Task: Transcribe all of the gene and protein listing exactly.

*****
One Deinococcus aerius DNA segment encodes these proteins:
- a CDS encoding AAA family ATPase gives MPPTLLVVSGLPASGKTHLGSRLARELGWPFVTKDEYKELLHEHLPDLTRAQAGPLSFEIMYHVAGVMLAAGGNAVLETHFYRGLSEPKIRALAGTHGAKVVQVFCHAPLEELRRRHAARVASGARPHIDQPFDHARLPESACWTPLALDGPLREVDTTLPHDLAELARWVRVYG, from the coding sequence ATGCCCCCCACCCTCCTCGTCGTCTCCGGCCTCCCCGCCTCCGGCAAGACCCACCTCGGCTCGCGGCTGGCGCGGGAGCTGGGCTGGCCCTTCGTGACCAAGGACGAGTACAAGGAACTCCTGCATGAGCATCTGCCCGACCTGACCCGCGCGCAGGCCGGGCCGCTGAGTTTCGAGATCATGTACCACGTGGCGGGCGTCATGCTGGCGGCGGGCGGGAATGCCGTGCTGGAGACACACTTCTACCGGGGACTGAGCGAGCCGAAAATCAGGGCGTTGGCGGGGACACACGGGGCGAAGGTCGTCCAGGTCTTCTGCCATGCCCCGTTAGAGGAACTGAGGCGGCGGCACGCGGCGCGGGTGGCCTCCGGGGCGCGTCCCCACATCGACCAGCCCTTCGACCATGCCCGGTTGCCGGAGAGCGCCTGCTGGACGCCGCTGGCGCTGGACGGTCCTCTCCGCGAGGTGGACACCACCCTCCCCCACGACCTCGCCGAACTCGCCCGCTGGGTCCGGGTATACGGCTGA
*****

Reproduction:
One Deinococcus aerius DNA segment encodes these proteins:
- a CDS encoding AAA family ATPase gives MPPTLLVVSGLPASGKTHLGSRLARELGWPFVTKDEYKELLHEHLPDLTRAQAGPLSFEIMYHVAGVMLAAGGNAVLETHFYRGLSEPKIRALAGTHGAKVVQVFCHAPLEELRRRHAARVASGARPHIDQPFDHARLPESACWTPLALDGPLREVDTTLPHDLAELARWVRVYG, from the coding sequence ATGCCCCCCACCCTCCTCGTCGTCTCCGGCCTCCCCGCCTCCGGCAAGACCCACCTCGGCTCGCGGCTGGCGCGGGAGCTGGGCTGGCCCTTCGTGACCAAGGACGAGTACAAGGAACTCCTGCATGAGCATCTGCCCGACCTGACCCGCGCGCAGGCCGGGCCGCTGAGTTTCGAGATCATGTACCACGTGGCGGGCGTCATGCTGGCGGCGGGCGGGAATGCCGTGCTGGAGACACACTTCTACCGGGGACTGAGCGAGCCGAAAATCAGGGCGTTGGCGGGGACACACGGGGCGAAGGTCGTCCAGGTCTTCTGCCATGCCCCGTTAGAGGAACTGAGGCGGCGGCACGCGGCGCGGGTGGCCTCCGGGGCGCGTCCCCACATCGACCAGCCCTTCGACCATGCCCGGTTGCCGGAGAGCGCCTGCTGGACGCCGCTGGCGCTGGACGGTCCTCTCCGCGAGGTGGACACCACCCTCCCCCACGACCTCGCCGAACTCGCCCGCTGGGTCCGGGTATACGGCTGA